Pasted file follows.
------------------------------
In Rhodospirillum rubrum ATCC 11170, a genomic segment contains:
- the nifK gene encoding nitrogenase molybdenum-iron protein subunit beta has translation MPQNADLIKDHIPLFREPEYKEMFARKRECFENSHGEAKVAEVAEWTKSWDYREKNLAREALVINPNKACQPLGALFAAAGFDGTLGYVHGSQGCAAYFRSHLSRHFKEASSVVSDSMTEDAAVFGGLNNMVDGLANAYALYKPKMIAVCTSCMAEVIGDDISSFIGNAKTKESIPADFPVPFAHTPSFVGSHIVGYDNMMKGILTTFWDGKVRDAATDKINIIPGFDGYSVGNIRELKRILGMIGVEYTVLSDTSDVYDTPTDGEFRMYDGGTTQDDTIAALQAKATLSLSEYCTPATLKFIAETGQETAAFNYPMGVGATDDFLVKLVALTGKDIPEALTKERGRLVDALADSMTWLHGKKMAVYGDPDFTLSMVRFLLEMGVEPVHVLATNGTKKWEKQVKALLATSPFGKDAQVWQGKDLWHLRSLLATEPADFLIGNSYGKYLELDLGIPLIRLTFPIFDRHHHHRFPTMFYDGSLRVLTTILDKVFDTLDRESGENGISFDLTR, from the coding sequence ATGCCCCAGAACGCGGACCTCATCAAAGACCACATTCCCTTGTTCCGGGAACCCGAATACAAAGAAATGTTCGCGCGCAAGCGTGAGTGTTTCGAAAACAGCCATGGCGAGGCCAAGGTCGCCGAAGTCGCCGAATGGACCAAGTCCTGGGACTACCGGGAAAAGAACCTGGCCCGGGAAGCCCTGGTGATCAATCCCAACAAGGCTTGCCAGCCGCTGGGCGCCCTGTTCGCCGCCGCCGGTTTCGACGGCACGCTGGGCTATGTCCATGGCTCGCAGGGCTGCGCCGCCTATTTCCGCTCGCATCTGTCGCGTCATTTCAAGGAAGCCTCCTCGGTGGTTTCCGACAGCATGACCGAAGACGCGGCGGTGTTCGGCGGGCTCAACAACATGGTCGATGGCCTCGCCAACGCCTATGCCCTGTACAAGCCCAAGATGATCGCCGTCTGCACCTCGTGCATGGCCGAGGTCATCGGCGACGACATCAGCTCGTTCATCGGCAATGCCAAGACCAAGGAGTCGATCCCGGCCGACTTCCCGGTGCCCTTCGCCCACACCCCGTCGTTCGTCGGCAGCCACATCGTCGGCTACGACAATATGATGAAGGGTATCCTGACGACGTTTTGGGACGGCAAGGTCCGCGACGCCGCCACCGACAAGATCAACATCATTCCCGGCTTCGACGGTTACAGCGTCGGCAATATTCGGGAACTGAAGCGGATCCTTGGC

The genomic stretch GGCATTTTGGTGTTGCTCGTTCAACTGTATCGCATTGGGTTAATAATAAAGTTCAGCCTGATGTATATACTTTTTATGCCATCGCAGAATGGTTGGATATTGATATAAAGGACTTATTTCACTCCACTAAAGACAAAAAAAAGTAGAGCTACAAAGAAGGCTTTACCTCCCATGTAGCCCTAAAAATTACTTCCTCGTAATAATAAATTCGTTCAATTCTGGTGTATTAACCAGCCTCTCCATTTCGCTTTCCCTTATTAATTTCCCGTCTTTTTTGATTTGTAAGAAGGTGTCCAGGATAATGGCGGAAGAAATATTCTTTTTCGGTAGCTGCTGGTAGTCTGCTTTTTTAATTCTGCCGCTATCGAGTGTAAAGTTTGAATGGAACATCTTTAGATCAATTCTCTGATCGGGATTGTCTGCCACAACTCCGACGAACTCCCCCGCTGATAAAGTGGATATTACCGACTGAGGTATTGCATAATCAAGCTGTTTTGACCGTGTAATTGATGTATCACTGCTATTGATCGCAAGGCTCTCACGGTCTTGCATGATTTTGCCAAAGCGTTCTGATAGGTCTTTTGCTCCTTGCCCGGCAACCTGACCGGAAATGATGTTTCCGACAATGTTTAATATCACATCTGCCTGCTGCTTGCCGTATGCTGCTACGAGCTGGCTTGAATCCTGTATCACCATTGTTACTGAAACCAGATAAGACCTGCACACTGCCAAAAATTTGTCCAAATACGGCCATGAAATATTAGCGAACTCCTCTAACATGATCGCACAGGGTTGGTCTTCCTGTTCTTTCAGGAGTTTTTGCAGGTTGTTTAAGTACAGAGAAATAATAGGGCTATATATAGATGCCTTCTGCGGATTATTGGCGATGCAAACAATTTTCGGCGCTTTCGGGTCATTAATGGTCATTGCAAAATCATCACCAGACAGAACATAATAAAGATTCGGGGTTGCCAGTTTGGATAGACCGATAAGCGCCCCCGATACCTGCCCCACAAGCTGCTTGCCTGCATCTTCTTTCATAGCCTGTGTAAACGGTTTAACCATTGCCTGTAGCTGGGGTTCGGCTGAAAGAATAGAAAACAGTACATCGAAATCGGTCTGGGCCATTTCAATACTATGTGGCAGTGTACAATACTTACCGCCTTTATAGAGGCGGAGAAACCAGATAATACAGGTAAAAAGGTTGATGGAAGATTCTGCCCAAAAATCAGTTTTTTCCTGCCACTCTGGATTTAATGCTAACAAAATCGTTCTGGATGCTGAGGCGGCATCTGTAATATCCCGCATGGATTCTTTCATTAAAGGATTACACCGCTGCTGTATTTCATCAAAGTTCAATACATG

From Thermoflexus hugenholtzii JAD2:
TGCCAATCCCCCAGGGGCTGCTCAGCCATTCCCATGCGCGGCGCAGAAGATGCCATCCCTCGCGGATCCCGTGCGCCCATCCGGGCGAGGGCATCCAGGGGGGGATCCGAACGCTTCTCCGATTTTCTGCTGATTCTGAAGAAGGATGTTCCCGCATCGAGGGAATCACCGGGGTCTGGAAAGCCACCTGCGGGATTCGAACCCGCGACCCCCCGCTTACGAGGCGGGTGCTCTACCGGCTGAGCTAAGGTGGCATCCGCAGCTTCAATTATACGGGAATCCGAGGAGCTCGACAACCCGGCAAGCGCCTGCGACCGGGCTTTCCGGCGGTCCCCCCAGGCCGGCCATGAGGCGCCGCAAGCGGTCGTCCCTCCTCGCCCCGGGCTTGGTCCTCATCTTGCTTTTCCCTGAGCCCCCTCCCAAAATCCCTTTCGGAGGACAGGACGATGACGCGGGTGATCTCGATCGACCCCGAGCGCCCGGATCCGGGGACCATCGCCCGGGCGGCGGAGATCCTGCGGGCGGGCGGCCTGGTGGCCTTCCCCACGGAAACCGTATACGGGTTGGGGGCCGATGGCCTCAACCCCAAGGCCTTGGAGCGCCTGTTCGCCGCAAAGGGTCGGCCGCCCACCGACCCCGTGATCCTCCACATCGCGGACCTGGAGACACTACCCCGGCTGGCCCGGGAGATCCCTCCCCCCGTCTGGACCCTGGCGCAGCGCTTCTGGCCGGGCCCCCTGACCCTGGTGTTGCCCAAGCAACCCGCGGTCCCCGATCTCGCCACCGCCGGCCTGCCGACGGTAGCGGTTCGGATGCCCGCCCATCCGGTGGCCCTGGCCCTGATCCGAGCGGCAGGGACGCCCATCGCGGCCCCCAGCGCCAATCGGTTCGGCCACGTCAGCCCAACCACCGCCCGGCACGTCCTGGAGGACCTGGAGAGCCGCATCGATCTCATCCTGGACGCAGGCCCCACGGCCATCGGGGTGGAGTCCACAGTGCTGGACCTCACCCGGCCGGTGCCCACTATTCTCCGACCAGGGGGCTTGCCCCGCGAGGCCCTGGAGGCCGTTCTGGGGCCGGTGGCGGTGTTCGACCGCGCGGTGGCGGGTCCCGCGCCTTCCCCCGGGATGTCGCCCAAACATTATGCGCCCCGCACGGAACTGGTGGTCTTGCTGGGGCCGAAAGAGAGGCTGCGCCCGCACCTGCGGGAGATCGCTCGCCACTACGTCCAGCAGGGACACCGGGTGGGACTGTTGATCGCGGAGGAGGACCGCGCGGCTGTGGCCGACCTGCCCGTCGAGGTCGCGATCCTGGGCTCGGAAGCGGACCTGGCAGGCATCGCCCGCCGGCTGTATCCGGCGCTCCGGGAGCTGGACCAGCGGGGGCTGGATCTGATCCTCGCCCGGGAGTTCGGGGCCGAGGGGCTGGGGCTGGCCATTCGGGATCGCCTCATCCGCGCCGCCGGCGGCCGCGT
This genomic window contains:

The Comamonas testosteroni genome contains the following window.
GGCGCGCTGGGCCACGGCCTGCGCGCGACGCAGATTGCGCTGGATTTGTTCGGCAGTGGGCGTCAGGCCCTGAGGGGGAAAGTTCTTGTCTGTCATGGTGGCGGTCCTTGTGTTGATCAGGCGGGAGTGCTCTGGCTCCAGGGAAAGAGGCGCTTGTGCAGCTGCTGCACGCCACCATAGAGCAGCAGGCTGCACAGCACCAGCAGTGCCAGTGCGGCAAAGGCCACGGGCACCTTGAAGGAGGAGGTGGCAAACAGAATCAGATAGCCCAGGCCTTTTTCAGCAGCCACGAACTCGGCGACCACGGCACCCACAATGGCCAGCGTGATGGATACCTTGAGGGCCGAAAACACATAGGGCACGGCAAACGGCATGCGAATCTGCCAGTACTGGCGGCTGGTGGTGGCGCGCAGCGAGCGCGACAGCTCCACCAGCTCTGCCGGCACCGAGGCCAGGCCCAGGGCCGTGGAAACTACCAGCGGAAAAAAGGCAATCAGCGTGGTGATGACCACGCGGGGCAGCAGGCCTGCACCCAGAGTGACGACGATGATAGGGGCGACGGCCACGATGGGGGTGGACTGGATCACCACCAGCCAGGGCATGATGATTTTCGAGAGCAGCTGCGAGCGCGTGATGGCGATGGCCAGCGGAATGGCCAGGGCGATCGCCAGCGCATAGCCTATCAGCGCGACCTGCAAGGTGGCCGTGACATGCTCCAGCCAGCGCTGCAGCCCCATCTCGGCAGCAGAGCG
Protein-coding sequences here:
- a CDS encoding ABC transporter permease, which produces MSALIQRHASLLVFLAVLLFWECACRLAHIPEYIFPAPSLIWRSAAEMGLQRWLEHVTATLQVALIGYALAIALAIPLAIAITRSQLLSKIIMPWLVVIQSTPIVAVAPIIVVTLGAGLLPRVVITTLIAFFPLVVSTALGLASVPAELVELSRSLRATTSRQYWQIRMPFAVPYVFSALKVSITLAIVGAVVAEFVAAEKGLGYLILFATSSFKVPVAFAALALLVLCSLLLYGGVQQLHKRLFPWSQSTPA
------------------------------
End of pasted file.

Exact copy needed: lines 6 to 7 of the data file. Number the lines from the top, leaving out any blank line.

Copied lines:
This genomic window contains:

The Comamonas testosteroni genome contains the following window.